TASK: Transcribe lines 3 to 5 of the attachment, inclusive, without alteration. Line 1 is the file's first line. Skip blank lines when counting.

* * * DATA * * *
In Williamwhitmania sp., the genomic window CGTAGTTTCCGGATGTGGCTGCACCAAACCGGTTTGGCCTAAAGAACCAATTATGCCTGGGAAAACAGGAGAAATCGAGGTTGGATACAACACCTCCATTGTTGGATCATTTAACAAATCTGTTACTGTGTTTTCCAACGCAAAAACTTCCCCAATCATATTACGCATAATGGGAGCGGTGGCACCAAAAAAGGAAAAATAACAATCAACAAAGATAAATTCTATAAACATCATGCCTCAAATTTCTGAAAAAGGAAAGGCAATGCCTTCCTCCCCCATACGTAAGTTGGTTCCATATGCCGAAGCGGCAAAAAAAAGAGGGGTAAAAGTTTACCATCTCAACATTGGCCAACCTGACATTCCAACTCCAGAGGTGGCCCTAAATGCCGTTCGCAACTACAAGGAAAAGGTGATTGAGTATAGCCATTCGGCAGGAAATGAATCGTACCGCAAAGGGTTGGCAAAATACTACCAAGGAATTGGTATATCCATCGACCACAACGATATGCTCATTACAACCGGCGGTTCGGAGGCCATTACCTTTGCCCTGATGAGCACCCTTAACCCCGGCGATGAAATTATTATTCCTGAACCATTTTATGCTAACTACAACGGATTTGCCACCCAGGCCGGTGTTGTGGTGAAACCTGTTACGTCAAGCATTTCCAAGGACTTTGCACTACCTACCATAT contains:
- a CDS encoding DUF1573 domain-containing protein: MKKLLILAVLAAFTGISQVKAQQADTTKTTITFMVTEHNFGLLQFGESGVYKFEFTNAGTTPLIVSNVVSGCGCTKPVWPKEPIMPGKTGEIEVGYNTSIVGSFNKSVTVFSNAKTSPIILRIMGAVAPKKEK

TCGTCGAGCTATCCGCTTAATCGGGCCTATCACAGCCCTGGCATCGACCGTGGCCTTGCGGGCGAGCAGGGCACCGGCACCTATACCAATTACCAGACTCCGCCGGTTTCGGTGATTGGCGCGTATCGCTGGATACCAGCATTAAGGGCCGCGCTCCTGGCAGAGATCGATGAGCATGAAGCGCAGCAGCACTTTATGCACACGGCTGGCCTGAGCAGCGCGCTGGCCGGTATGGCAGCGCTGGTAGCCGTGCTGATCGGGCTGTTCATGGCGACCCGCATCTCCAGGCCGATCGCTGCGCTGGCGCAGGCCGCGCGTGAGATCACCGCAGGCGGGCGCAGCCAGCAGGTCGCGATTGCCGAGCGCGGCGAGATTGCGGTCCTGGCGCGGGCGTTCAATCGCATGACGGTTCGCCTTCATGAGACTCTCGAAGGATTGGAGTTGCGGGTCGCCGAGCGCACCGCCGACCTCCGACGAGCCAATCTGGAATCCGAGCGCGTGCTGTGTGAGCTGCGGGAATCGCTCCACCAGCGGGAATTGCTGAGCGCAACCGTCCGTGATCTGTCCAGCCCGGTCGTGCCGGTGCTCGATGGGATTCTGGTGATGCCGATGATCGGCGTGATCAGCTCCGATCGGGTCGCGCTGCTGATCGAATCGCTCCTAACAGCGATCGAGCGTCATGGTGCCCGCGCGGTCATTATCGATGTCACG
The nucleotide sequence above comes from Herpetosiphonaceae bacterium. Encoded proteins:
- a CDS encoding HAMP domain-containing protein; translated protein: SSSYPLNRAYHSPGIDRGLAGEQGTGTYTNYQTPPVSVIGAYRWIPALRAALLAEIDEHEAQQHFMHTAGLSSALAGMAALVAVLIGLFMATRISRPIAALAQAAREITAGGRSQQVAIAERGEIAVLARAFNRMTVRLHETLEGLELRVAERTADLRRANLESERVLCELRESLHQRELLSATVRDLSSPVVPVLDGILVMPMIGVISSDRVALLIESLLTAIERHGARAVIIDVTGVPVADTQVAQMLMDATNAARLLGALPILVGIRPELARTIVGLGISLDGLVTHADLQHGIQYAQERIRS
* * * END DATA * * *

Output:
TCGTCGAGCTATCCGCTTAATCGGGCCTATCACAGCCCTGGCATCGACCGTGGCCTTGCGGGCGAGCAGGGCACCGGCACCTATACCAATTACCAGACTCCGCCGGTTTCGGTGATTGGCGCGTATCGCTGGATACCAGCATTAAGGGCCGCGCTCCTGGCAGAGATCGATGAGCATGAAGCGCAGCAGCACTTTATGCACACGGCTGGCCTGAGCAGCGCGCTGGCCGGTATGGCAGCGCTGGTAGCCGTGCTGATCGGGCTGTTCATGGCGACCCGCATCTCCAGGCCGATCGCTGCGCTGGCGCAGGCCGCGCGTGAGATCACCGCAGGCGGGCGCAGCCAGCAGGTCGCGATTGCCGAGCGCGGCGAGATTGCGGTCCTGGCGCGGGCGTTCAATCGCATGACGGTTCGCCTTCATGAGACTCTCGAAGGATTGGAGTTGCGGGTCGCCGAGCGCACCGCCGACCTCCGACGAGCCAATCTGGAATCCGAGCGCGTGCTGTGTGAGCTGCGGGAATCGCTCCACCAGCGGGAATTGCTGAGCGCAACCGTCCGTGATCTGTCCAGCCCGGTCGTGCCGGTGCTCGATGGGATTCTGGTGATGCCGATGATCGGCGTGATCAGCTCCGATCGGGTCGCGCTGCTGATCGAATCGCTCCTAACAGCGATCGAGCGTCATGGTGCCCGCGCGGTCATTATCGATGTCACG
The nucleotide sequence above comes from Herpetosiphonaceae bacterium. Encoded proteins:
- a CDS encoding HAMP domain-containing protein; translated protein: SSSYPLNRAYHSPGIDRGLAGEQGTGTYTNYQTPPVSVIGAYRWIPALRAALLAEIDEHEAQQHFMHTAGLSSALAGMAALVAVLIGLFMATRISRPIAALAQAAREITAGGRSQQVAIAERGEIAVLARAFNRMTVRLHETLEGLELRVAERTADLRRANLESERVLCELRESLHQRELLSATVRDLSSPVVPVLDGILVMPMIGVISSDRVALLIESLLTAIERHGARAVIIDVTGVPVADTQVAQMLMDATNAARLLGALPILVGIRPELARTIVGLGISLDGLVTHADLQHGIQYAQERIRS